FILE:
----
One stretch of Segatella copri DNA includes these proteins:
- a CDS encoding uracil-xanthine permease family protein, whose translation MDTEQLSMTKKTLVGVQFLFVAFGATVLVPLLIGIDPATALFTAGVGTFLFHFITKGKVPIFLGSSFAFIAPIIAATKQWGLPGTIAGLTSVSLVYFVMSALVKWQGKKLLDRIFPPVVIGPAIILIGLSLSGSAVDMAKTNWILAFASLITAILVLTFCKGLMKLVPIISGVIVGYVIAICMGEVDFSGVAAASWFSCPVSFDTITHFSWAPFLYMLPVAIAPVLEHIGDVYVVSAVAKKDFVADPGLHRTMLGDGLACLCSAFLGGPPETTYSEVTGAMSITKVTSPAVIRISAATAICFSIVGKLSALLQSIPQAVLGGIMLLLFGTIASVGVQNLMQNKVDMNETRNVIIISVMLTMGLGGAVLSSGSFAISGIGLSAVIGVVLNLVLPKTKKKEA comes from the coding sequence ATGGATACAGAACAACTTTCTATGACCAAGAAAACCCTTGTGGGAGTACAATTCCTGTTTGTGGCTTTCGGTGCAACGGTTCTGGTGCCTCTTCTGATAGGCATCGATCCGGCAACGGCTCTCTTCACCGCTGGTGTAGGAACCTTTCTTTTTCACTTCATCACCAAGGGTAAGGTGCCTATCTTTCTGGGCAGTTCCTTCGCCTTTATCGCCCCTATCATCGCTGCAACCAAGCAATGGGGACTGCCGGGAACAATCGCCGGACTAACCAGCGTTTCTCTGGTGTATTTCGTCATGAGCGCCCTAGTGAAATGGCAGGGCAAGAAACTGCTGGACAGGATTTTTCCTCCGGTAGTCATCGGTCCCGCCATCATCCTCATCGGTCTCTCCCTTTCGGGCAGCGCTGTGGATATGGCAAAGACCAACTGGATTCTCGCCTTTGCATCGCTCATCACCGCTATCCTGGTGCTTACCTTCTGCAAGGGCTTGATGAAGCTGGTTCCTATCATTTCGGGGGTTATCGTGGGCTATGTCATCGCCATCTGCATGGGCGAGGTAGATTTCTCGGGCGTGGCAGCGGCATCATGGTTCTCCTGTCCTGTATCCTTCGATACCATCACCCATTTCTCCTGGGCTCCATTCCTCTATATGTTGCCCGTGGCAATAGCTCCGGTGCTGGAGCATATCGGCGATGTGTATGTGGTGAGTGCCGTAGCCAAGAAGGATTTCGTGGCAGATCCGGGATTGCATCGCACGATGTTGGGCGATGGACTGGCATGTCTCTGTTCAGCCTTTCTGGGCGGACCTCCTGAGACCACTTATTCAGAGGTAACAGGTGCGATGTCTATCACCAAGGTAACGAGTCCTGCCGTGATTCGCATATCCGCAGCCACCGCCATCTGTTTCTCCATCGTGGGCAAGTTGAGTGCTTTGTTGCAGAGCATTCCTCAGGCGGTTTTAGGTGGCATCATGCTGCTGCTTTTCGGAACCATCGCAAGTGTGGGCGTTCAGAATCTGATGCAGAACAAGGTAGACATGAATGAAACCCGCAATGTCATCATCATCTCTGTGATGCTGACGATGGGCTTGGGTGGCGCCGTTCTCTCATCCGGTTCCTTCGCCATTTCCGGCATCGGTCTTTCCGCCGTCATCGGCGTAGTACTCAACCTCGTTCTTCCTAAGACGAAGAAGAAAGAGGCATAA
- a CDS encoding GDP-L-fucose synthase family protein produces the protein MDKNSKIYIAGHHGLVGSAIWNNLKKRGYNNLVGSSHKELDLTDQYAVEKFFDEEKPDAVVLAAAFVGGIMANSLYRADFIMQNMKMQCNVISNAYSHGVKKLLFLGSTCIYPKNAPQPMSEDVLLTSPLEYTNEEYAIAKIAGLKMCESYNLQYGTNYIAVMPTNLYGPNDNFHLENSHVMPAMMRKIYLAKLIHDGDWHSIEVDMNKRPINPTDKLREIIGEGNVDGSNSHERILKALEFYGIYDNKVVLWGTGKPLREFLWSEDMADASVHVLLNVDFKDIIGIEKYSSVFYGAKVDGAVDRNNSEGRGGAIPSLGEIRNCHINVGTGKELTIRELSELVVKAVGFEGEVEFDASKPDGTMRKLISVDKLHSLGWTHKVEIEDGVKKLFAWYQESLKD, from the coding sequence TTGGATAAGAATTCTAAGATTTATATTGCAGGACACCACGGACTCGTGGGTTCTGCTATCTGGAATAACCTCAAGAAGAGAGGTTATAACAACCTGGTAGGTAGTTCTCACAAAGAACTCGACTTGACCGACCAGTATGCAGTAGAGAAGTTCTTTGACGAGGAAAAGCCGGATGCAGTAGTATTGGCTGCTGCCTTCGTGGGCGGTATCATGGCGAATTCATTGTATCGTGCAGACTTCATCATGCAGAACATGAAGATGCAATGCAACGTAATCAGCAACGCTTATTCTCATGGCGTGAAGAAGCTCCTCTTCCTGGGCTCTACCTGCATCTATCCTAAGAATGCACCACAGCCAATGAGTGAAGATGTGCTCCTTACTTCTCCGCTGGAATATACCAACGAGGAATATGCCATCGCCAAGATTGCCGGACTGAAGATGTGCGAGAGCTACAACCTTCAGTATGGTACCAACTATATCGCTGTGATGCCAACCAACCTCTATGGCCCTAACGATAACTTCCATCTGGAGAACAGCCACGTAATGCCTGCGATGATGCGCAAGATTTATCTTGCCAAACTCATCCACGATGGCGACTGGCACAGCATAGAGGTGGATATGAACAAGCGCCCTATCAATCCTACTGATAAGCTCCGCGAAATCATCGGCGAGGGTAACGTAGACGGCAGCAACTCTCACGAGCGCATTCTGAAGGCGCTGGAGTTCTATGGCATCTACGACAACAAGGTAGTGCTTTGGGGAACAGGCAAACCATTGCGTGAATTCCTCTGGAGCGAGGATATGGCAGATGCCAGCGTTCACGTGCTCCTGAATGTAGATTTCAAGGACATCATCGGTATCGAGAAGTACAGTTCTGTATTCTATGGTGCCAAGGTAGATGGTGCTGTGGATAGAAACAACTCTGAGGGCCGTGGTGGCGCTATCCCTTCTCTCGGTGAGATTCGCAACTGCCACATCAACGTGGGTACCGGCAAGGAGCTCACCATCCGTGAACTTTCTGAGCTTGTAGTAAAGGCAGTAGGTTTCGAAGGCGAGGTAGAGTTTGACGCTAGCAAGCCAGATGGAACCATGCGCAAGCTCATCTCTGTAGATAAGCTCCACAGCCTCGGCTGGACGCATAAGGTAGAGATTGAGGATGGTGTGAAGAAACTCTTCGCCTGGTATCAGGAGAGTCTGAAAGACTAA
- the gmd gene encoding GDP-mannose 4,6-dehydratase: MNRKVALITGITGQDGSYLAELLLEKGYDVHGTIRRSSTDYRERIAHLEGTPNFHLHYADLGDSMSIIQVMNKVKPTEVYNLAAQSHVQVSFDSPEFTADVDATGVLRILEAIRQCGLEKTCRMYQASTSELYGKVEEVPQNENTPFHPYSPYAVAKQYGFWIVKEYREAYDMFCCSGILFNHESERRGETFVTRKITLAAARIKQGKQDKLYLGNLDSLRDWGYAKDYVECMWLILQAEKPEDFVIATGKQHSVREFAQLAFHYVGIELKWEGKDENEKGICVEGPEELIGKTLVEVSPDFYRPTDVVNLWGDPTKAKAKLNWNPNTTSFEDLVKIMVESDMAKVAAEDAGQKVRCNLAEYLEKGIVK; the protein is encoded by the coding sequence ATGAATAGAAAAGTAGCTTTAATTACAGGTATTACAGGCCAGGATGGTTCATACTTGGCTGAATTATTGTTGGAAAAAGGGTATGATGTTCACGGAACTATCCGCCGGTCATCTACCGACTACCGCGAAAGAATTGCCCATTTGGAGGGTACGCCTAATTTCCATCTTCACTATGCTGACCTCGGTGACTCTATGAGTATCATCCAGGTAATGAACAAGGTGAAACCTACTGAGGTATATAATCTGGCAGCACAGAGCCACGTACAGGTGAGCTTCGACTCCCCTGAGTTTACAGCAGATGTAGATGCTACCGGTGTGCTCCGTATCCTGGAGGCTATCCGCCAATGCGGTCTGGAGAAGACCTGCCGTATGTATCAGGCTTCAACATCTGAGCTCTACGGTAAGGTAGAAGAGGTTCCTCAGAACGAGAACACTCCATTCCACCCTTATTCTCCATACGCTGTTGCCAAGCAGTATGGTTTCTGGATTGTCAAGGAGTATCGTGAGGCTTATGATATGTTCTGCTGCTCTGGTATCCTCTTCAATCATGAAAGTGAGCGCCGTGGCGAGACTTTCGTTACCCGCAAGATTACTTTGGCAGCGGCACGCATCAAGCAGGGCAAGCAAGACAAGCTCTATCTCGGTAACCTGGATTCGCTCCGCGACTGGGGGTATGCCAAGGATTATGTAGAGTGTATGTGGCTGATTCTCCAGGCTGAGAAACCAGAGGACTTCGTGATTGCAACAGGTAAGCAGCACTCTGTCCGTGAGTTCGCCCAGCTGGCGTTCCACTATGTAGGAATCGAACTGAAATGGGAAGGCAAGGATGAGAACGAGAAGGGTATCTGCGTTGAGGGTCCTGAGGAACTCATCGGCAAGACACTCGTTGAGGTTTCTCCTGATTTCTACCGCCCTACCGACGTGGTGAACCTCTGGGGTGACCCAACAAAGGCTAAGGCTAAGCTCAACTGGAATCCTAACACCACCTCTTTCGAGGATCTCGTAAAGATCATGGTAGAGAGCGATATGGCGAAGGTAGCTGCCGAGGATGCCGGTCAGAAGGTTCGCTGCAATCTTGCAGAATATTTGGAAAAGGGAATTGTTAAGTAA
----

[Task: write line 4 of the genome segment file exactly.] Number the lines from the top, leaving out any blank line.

- the gmd gene encoding GDP-mannose 4,6-dehydratase: MNRKVALITGITGQDGSYLAELLLEKGYDVHGTIRRSSTDYRERIAHLEGTPNFHLHYADLGDSMSIIQVMNKVKPTEVYNLAAQSHVQVSFDSPEFTADVDATGVLRILEAIRQCGLEKTCRMYQASTSELYGKVEEVPQNENTPFHPYSPYAVAKQYGFWIVKEYREAYDMFCCSGILFNHESERRGETFVTRKITLAAARIKQGKQDKLYLGNLDSLRDWGYAKDYVECMWLILQAEKPEDFVIATGKQHSVREFAQLAFHYVGIELKWEGKDENEKGICVEGPEELIGKTLVEVSPDFYRPTDVVNLWGDPTKAKAKLNWNPNTTSFEDLVKIMVESDMAKVAAEDAGQKVRCNLAEYLEKGIVK; the protein is encoded by the coding sequence ATGAATAGAAAAGTAGCTTTAATTACAGGTATTACAGGCCAGGATGGTTCATACTTGGCTGAATTATTGTTGGAAAAAGGGTATGATGTTCACGGAACTATCCGCCGGTCATCTACCGACTACCGCGAAAGAATTGCCCATTTGGAGGGTACGCCTAATTTCCATCTTCACTATGCTGACCTCGGTGACTCTATGAGTATCATCCAGGTAATGAACAAGGTGAAACCTACTGAGGTATATAATCTGGCAGCACAGAGCCACGTACAGGTGAGCTTCGACTCCCCTGAGTTTACAGCAGATGTAGATGCTACCGGTGTGCTCCGTATCCTGGAGGCTATCCGCCAATGCGGTCTGGAGAAGACCTGCCGTATGTATCAGGCTTCAACATCTGAGCTCTACGGTAAGGTAGAAGAGGTTCCTCAGAACGAGAACACTCCATTCCACCCTTATTCTCCATACGCTGTTGCCAAGCAGTATGGTTTCTGGATTGTCAAGGAGTATCGTGAGGCTTATGATATGTTCTGCTGCTCTGGTATCCTCTTCAATCATGAAAGTGAGCGCCGTGGCGAGACTTTCGTTACCCGCAAGATTACTTTGGCAGCGGCACGCATCAAGCAGGGCAAGCAAGACAAGCTCTATCTCGGTAACCTGGATTCGCTCCGCGACTGGGGGTATGCCAAGGATTATGTAGAGTGTATGTGGCTGATTCTCCAGGCTGAGAAACCAGAGGACTTCGTGATTGCAACAGGTAAGCAGCACTCTGTCCGTGAGTTCGCCCAGCTGGCGTTCCACTATGTAGGAATCGAACTGAAATGGGAAGGCAAGGATGAGAACGAGAAGGGTATCTGCGTTGAGGGTCCTGAGGAACTCATCGGCAAGACACTCGTTGAGGTTTCTCCTGATTTCTACCGCCCTACCGACGTGGTGAACCTCTGGGGTGACCCAACAAAGGCTAAGGCTAAGCTCAACTGGAATCCTAACACCACCTCTTTCGAGGATCTCGTAAAGATCATGGTAGAGAGCGATATGGCGAAGGTAGCTGCCGAGGATGCCGGTCAGAAGGTTCGCTGCAATCTTGCAGAATATTTGGAAAAGGGAATTGTTAAGTAA